American Assassin

Sometimes, you have to take a break from the franchise that launches you as a massive movie star – or, at least, what you intend to launch you as a massive movie star, built on the adoration of your fanbase from your long-running television show. Dylan O’Brien, known for Teen Wolf and The Maze Runner, took on the role to further prove that he was an A-List leading man in Hollywood. Whether or not he was successful in that endeavor really is up to your personal preference. I enjoyed his performances before American Assassin and I have enjoyed his performances after American Assassin.

Based off of the novel by Vince Flynn (kind of, it takes some characters and ideas, but no general storyline), O’Brien plays Mitch Rapp who, while on vacation with his disposable girlfriend, she is disposed of in record time. She will not be the last woman in this storyline who is introduced and disposed of to further the storyline of a male character – but, considering the book had much more information on the character upon which Katrina Harper (Charlotte Vega) was adapted from before dying, it’s a telltale sign of a larger issue in all forms of media. Far too often, women in books, television, and movies are given little (or no) characterization outside of being the main character’s love interest, family member, or nominal friend who then promptly dies to push them off onto the main storyline. If you can name more than ten films where the reverse is true for main characters who are female, whose male love interest, family member, or friend die to serve the plot and have no further characterization, I’m waiting with bated breath. I specify with “no further characterization” because several films fit the bill, rarely do we see a character with little to no… character, dying to serve the plot of a female lead.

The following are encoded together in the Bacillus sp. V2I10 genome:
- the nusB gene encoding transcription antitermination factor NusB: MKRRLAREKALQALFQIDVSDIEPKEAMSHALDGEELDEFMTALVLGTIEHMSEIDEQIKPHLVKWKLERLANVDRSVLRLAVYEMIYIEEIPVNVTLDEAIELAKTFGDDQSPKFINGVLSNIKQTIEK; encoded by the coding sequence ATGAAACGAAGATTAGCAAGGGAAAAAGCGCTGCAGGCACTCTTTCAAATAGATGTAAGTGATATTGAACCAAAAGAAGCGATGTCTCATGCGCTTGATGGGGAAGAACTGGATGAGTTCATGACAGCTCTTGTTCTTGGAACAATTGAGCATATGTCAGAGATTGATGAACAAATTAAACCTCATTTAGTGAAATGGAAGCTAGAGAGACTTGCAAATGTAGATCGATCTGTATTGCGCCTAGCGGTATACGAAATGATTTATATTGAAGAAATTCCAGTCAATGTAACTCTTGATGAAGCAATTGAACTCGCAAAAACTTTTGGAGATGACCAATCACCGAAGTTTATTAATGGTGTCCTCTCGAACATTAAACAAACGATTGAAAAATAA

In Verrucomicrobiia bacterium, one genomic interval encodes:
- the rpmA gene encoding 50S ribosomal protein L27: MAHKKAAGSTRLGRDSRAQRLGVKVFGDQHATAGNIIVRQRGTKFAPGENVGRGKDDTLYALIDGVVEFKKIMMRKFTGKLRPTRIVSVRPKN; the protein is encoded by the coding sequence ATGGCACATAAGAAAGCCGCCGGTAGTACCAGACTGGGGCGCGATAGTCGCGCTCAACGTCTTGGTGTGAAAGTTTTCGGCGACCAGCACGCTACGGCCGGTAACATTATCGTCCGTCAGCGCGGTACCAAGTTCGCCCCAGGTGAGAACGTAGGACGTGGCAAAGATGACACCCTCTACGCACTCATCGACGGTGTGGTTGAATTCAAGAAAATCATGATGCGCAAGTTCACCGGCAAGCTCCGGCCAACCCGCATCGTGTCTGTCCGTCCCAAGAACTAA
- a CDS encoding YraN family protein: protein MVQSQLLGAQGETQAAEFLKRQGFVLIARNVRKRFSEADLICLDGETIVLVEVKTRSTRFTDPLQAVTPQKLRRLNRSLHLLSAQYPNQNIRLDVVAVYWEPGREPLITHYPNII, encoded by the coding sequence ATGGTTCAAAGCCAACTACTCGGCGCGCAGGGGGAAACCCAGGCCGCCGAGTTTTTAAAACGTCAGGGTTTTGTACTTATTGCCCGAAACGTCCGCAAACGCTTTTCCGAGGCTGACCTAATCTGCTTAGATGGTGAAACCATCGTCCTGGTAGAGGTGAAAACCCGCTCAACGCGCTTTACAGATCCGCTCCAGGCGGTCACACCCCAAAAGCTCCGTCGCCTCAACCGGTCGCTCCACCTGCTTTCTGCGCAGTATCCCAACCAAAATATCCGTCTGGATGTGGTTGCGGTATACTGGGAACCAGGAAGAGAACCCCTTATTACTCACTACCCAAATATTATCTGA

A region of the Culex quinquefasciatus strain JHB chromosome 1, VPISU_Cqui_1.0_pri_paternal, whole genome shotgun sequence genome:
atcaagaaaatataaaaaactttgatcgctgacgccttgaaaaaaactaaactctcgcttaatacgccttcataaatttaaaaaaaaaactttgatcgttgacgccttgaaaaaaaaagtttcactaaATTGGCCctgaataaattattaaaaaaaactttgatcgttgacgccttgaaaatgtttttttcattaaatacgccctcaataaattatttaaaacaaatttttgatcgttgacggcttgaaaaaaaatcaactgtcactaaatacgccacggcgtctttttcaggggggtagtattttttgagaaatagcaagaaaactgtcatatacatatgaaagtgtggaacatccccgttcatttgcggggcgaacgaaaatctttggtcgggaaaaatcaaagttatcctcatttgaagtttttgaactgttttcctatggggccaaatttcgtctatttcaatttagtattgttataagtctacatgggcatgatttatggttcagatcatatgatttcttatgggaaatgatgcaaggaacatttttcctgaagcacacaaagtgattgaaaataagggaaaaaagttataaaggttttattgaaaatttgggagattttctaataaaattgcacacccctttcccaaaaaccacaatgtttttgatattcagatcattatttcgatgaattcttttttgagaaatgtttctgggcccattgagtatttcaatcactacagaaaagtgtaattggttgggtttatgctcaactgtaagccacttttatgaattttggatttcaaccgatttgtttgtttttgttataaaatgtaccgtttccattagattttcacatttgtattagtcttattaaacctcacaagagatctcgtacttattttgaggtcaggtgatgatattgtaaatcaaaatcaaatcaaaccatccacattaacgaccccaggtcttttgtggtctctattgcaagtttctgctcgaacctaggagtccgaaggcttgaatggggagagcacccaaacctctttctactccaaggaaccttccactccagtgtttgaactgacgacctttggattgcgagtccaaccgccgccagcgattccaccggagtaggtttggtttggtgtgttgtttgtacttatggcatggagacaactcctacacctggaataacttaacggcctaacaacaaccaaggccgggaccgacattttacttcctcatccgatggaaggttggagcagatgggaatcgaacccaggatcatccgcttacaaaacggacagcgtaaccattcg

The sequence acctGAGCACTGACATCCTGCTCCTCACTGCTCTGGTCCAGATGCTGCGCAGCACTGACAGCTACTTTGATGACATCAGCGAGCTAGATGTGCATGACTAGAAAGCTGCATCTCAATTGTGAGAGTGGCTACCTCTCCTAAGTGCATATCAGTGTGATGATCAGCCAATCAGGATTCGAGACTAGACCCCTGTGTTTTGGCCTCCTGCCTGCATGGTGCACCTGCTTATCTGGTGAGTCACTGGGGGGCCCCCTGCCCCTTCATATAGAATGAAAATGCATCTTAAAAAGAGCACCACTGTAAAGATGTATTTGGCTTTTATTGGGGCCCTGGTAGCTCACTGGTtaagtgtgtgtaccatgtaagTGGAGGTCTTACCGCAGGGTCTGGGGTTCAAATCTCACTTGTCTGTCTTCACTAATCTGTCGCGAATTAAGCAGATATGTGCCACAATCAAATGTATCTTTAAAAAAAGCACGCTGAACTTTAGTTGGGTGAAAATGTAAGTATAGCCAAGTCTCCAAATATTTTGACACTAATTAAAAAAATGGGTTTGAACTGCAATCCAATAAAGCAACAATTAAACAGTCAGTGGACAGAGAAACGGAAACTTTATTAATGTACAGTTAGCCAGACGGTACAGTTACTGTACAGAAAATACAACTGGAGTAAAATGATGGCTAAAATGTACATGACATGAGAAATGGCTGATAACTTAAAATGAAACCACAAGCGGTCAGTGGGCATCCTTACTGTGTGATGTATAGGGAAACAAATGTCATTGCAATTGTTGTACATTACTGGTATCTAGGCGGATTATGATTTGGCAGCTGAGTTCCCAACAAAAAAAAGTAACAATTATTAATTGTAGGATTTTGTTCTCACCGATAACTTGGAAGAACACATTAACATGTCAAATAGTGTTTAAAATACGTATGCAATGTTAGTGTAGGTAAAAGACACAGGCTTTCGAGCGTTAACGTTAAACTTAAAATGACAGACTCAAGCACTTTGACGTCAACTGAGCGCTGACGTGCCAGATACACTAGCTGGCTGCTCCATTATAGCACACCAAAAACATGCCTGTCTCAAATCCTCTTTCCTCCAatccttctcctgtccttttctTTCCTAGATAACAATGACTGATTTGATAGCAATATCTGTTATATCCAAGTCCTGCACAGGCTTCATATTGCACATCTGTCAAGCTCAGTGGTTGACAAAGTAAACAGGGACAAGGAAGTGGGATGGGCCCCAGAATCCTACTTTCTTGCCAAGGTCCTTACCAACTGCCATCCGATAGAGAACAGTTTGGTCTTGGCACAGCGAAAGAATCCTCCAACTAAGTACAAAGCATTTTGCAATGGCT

For the most part, American Assassin is one of those movies where you can sit back with a bowl of popcorn and watch the action unfold, pinpoint specific narrative beats or distinct plot points without much issue or depth, and just enjoy. But the reason that this film was not a commercial blockbuster is that reason. The depth could be there if only more attention to detail and care were put in. The film is fun, enjoyable, serviceable, and rewatchable. Because very little of it is memorable. The cookie-cutter aspects – dead girlfriend, terrorist threat, personal vendetta, dramatic action finale – have been done better in other films, funnier films, and deeper films.

This is not to say that American Assassin is a bad film, it acknowledges its flaws and tries to address them in a meaningful way. Katrina is the reason for Mitch to hunt down the terrorist who plotted the attack where she died. She forms an emotional connection for Mitch that could have been used to deeper the thematic elements of the film. The disgruntled mentor, chastened by his failure to prevent his former protégé from turning to the dark side is eminently portrayed by Michael Keaton – his character, Stan Hurley, is a riot on screen, proving that a good time was had on set.